A long, narrow embankment usually built to protect land from flooding. If built of concrete or masonry the structure is usually referred to as a flood wall. Levees and floodwalls confine streamflow within a specified area to prevent flooding. The term "dike" is used to describe an embankment that blocks an area on a reservoir or lake rim that is lower than the top of the dam.
Level of Free Convection (LFC)
It is the height at which a parcel of air lifted dry-adiabatically until saturated (this is the Lifting Condensation Level) and moist-adiabatically thereafter would first become warmer (less dense) than the surrounding air. At this point, the buoyancy of the parcel would accelerate upward without further need for forced lift.
An acronym for Line Echo Wave Pattern.
An acronym for Level of Free Convection.
An acronym for Lifted Index.
See Cap.
Lifted Index (LI)

It is a stability index used to determine thunderstorm potential. The LI is calculated by taking a representative low-level air parcel and lifting it adiabatically to 500 mb. The algebraic difference between this air parcel and the sounding temperature at 500 mb (around 18,000 feet/5,500 meters) denotes the LI.

Since the LI accounts for moisture below 850 mb, it provides more reliable stability information than the Showalter Index (SWI). The greater negative values of LI indicate energy available for parcel ascent.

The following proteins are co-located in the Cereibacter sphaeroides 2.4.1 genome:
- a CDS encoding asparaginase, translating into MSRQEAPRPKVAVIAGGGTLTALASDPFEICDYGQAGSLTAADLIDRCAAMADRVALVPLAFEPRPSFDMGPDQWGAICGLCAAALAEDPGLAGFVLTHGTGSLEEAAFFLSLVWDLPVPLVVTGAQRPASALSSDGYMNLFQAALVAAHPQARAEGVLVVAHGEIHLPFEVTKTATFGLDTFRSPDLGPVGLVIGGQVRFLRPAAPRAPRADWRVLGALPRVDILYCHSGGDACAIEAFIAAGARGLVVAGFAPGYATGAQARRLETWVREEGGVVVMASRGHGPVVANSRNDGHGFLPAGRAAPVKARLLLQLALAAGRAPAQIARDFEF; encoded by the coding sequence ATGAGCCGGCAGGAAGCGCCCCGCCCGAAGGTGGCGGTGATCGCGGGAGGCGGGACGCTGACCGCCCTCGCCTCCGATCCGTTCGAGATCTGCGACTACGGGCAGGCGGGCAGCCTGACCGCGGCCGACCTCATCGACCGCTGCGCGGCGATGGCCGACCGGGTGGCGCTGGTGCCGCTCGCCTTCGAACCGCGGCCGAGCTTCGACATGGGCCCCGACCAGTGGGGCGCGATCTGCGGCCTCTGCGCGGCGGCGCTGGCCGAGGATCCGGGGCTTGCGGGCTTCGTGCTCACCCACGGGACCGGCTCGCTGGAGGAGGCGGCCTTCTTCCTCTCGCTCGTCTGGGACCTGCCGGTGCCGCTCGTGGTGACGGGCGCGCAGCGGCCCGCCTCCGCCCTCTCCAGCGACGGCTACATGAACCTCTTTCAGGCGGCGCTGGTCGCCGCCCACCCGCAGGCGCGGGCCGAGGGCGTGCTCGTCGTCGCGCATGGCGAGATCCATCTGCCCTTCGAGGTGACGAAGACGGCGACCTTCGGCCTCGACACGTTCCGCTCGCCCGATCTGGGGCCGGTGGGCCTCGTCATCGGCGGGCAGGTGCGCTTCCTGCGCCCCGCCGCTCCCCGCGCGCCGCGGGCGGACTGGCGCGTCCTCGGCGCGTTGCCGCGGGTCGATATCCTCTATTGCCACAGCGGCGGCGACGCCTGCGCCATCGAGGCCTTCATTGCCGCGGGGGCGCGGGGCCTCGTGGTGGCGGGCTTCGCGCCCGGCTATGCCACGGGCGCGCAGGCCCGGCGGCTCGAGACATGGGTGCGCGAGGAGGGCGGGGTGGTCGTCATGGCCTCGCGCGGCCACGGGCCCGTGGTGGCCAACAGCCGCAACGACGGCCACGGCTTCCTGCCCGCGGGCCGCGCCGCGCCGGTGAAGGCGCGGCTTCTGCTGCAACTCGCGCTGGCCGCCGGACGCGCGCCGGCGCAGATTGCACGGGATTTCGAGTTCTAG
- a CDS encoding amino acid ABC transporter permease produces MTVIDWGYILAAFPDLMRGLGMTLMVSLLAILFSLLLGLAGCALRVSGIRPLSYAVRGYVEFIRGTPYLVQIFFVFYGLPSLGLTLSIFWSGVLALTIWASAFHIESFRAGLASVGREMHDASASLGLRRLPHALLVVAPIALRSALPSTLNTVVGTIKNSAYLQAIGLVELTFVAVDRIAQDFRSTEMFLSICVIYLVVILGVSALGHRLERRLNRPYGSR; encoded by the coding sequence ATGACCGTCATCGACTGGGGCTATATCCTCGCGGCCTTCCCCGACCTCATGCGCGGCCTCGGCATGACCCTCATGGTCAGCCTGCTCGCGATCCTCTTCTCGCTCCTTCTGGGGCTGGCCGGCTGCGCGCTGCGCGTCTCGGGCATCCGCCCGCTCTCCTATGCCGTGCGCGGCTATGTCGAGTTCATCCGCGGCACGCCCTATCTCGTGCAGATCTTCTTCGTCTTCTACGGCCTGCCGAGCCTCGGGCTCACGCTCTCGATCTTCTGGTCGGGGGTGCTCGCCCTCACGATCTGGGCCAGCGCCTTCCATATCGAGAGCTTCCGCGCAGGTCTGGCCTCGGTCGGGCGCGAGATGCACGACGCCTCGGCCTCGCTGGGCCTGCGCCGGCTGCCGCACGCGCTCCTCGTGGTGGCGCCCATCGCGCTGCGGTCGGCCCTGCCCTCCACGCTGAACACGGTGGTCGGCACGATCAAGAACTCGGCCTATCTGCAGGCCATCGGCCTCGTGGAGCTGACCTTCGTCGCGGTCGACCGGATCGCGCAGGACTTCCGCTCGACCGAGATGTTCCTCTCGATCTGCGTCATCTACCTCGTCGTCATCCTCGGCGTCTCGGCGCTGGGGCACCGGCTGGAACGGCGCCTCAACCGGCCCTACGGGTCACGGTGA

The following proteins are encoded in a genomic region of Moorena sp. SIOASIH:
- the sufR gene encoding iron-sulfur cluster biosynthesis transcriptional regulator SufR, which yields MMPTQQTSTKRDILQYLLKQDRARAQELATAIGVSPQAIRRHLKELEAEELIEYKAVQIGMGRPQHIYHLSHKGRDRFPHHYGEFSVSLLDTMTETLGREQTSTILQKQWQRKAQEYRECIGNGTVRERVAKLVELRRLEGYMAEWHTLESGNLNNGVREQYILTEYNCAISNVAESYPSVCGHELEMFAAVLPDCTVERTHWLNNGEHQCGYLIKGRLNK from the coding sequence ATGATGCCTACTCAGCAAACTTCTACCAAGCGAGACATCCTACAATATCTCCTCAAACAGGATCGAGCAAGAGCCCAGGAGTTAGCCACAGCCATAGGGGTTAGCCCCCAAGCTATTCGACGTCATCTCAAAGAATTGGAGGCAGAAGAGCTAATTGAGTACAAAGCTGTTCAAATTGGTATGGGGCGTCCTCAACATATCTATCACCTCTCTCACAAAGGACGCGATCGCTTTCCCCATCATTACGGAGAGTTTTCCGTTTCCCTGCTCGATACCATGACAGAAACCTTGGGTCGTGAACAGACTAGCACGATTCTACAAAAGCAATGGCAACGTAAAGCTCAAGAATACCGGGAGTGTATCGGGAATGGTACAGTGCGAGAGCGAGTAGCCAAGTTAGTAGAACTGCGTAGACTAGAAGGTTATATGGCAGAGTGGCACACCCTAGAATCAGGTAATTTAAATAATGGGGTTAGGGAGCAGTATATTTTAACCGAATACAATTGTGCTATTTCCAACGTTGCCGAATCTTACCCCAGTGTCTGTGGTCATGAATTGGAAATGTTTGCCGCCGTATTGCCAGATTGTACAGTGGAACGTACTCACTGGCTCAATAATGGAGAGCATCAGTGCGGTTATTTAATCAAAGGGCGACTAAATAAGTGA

Lifted index values
Lifted Index (LI) Thunderstorm Indication
< -5 Very Unstable, Heavy/strong thunderstorm potential
-3 to -5 Unstable, Thunderstorms probable
0 to -2 Marginally Unstable, Thunderstorms possible
Light Icing
The rate of ice accumulation that may create a problem if the flight is prolonged in this environment (over one hour). Occasional use of de-icing equipment removes/prevents accumulation. It does not present a problem if de-icing/anti-icing equipment is used.
Lifting Condensation Level (LCL)
It is the height at which a parcel of air becomes saturated when lifted dry-adiabatically.
A sudden visible flash of energy and light caused by an electrical discharge from thunderstorms.
Lightning Channel
The irregular path through the air along which a lightning discharge occurs. A typical discharge of flash between the ground and the cloud is actually a composite flash which is composed of several sequential lightning strokes, each of which is initiated by a leader and terminated by a return streamer.
Lightning Discharge
The series of electrical processes by which charge is transferred along a channel of high ion density between electrical charge centers of opposite sign. This can be between a cloud and the Earth's surface of a cloud-to-ground discharge.